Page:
Quarry blast shook Ill. homes, registered at magnitude 3.2 - DC News FOX 5 DC WTTG

Quarry blast shook Ill. homes, registered at magnitude 3.2

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Inside Kate Marten's LaGrange home, 9 blocks west of the quarry, pictures shifted on the wall, a vase shattered, and decorations fell to the floor. Inside Kate Marten's LaGrange home, 9 blocks west of the quarry, pictures shifted on the wall, a vase shattered, and decorations fell to the floor.
CHICAGO (FOX 32 News) -

The U.S. Geological Survey says a quarry blast shook northern Illinois at a magnitude 3.2.

The agency said earlier Monday afternoon that the rumbles were an earthquake. Later, the USGS updated its report to say the shaking was a quarry blast in the southwestern Chicago suburb of Countryside.

At 12:35 p.m. the Hanson Materials Quarry in McCook conducted a blast. People felt the shock, or shake, as far as 560 miles away. Confusion and even fear over what many thought was an earthquake triggered many 911 calls.

"Everybody around us was freaking out," says LaGrange resident Kate Martens. "They were calling on the phones, they were saying ‘oh my gosh was that an earthquake, was that an earthquake?' and I knew right away it was like the quarry."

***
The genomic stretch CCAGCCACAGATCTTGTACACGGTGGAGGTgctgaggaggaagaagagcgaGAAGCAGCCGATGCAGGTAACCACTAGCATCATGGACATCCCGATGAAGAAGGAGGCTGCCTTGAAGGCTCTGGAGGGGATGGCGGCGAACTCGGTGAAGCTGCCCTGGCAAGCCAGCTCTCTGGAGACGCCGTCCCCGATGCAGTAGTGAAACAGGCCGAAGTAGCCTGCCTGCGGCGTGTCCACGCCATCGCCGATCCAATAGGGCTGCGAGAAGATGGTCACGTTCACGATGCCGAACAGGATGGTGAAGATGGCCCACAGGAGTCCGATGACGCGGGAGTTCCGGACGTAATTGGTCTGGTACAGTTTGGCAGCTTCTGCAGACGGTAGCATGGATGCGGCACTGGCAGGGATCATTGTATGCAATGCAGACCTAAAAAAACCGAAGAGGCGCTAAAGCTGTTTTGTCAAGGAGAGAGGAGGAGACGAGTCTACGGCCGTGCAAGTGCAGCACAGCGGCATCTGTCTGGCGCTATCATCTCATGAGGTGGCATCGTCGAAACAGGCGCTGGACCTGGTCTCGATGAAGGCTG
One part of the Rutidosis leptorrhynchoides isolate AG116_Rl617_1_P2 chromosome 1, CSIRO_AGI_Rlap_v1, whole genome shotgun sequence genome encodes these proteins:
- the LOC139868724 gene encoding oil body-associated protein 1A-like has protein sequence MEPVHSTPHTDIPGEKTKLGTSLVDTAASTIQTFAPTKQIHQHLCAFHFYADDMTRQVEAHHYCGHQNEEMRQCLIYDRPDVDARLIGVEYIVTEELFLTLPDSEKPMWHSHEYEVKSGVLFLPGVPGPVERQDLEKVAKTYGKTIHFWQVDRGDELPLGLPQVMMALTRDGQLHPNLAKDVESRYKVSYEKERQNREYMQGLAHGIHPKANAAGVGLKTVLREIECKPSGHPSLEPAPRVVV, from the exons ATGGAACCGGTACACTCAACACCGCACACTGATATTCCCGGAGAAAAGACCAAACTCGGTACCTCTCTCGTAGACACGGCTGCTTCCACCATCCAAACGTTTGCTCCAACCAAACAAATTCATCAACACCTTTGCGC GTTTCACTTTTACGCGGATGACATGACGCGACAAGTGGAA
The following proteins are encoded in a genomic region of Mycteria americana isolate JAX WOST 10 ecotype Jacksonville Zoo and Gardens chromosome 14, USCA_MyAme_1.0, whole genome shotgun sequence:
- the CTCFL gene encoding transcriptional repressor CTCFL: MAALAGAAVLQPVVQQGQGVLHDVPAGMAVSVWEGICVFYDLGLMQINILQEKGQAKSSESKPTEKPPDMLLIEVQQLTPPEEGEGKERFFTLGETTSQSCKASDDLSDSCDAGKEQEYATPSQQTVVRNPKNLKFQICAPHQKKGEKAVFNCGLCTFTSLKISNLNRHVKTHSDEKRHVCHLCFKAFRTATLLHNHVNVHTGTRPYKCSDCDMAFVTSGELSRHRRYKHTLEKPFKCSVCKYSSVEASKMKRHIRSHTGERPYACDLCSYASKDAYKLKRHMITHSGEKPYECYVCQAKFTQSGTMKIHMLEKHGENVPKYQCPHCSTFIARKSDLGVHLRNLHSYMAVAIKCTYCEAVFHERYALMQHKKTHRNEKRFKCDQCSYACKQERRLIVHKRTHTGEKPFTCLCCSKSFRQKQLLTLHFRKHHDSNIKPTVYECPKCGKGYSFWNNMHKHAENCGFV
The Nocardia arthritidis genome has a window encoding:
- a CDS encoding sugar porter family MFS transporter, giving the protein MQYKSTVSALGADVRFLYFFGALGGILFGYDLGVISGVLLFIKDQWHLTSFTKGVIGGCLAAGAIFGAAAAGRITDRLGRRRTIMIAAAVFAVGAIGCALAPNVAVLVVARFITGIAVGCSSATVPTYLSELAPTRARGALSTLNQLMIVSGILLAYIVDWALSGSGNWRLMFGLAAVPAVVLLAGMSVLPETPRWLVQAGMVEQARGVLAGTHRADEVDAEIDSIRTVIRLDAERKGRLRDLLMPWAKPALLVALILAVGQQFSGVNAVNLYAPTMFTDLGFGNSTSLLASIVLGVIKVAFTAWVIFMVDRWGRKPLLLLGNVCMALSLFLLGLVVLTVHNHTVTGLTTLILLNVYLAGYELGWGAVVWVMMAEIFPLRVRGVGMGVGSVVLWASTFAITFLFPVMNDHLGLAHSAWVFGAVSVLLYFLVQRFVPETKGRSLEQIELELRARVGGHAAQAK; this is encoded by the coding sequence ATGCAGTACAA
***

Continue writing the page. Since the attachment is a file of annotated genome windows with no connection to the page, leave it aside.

When Kate Martens got back to her home in LaGrange she found a broken vase, photos on her living room floor, pictures on her walls shifted and the letter "K" from her son Jack's name plate on the floor of his room.

In Hinsdale, it shook Glinke Plumbing.

"All of a sudden we just felt this big boom and just a really sudden shake," Sherry LaBate describes. "It wasn't like a tremor or anything, it just a real boom and it was gone 20 and I thought something hit the building."

Though there were no reports of injuries, police departments from Hinsdale to LaGrange and around the area were flooded with calls from a lot of anxious people wondering what was going on.

Hanson Materials said in a statement that their seismic recorders indicated two events: the quarry blast, and then another separate tremble seven seconds later, which the company does not believe is related to the blast.

But the U.S. Geological Survey which monitors earthquakes said it recorded only a single seismic episode that was typical of a quarry blast.

The shake was felt in homes businesses and schools including one in Brookfield.

"We were just on the computer playing some games then there was just this shake. People asked what was that and the teacher said it might have been an earthquake," 4th grade Congress Park School student Ayari Salas recalls.

Back in 2010, a Hanson Materials blast caused similar concerns, which the company initially denied according to a business owner nearby. Monday's blast was stronger.

"People ran outside," says Jeff Beck. "They thought a semi-truck hit the building or large explosion or something had happened outside."

The Illinois Department of Natural Resources, which regulates quarries, sent an investigator to Hanson Materials to review the seismic readings. They expect to know more in a day or so.

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